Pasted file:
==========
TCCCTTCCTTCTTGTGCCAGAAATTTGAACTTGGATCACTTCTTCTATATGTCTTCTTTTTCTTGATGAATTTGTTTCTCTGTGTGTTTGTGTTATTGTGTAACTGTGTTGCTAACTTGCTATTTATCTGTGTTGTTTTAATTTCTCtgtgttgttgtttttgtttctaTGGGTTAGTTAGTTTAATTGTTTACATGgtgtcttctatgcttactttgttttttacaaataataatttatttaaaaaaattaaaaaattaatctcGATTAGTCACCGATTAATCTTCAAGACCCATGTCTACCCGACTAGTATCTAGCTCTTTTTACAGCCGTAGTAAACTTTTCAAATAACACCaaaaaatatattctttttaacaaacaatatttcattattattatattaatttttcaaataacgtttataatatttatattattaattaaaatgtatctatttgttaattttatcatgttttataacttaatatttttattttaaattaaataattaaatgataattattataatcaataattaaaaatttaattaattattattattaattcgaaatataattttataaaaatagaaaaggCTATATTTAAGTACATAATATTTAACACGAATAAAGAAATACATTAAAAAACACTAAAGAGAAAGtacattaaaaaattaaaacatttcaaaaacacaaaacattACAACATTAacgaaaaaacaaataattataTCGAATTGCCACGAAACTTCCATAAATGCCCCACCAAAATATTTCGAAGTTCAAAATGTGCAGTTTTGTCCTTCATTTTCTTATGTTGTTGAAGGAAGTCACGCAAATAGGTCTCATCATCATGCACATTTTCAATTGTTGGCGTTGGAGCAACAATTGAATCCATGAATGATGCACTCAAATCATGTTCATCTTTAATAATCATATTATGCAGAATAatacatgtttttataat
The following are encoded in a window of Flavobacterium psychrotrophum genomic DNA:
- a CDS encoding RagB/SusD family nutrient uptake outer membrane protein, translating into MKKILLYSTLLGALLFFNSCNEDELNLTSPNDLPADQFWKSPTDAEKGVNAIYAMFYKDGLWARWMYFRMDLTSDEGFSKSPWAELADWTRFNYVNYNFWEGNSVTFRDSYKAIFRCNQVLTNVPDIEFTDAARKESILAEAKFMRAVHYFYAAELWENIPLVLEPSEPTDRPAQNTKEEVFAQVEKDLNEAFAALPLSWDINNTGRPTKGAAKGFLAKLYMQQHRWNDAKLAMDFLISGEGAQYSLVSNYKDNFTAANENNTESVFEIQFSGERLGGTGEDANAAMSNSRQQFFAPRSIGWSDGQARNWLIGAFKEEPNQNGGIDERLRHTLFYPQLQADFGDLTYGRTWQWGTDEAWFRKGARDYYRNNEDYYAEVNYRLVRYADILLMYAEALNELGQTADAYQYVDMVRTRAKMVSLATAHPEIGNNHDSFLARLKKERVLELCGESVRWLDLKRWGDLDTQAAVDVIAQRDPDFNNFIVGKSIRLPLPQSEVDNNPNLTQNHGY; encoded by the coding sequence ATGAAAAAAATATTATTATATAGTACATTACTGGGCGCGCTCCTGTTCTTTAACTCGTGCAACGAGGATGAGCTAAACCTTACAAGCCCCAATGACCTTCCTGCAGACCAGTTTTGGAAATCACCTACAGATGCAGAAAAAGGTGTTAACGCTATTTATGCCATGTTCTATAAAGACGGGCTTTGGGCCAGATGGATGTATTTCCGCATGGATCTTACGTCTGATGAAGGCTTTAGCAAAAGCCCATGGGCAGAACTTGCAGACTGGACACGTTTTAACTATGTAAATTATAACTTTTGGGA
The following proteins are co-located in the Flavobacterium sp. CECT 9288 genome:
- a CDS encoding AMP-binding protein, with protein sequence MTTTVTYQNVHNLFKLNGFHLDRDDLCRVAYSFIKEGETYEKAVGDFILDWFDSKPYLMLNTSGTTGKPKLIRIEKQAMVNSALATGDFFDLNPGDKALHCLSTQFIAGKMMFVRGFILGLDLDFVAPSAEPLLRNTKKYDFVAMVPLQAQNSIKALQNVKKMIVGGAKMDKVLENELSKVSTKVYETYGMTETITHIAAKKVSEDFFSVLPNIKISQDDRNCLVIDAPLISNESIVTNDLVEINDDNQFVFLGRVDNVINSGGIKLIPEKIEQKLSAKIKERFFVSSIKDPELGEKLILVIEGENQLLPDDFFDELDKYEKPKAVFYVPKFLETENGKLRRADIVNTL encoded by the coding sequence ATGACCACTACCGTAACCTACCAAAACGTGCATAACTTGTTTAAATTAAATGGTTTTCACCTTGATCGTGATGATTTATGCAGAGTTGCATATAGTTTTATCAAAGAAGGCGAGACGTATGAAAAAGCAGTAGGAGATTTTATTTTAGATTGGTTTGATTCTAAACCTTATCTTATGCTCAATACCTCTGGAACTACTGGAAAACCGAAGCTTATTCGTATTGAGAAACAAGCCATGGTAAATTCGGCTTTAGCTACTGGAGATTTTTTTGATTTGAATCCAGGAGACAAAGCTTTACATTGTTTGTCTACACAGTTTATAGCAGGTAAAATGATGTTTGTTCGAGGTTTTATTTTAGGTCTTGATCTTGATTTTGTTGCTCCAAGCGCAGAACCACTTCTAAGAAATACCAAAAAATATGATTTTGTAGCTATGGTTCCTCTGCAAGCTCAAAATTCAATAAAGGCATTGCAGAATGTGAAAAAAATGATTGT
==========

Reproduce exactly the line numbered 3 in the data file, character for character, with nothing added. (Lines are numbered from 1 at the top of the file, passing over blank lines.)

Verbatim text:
- a CDS encoding RagB/SusD family nutrient uptake outer membrane protein, translating into MKKILLYSTLLGALLFFNSCNEDELNLTSPNDLPADQFWKSPTDAEKGVNAIYAMFYKDGLWARWMYFRMDLTSDEGFSKSPWAELADWTRFNYVNYNFWEGNSVTFRDSYKAIFRCNQVLTNVPDIEFTDAARKESILAEAKFMRAVHYFYAAELWENIPLVLEPSEPTDRPAQNTKEEVFAQVEKDLNEAFAALPLSWDINNTGRPTKGAAKGFLAKLYMQQHRWNDAKLAMDFLISGEGAQYSLVSNYKDNFTAANENNTESVFEIQFSGERLGGTGEDANAAMSNSRQQFFAPRSIGWSDGQARNWLIGAFKEEPNQNGGIDERLRHTLFYPQLQADFGDLTYGRTWQWGTDEAWFRKGARDYYRNNEDYYAEVNYRLVRYADILLMYAEALNELGQTADAYQYVDMVRTRAKMVSLATAHPEIGNNHDSFLARLKKERVLELCGESVRWLDLKRWGDLDTQAAVDVIAQRDPDFNNFIVGKSIRLPLPQSEVDNNPNLTQNHGY; encoded by the coding sequence ATGAAAAAAATATTATTATATAGTACATTACTGGGCGCGCTCCTGTTCTTTAACTCGTGCAACGAGGATGAGCTAAACCTTACAAGCCCCAATGACCTTCCTGCAGACCAGTTTTGGAAATCACCTACAGATGCAGAAAAAGGTGTTAACGCTATTTATGCCATGTTCTATAAAGACGGGCTTTGGGCCAGATGGATGTATTTCCGCATGGATCTTACGTCTGATGAAGGCTTTAGCAAAAGCCCATGGGCAGAACTTGCAGACTGGACACGTTTTAACTATGTAAATTATAACTTTTGGGA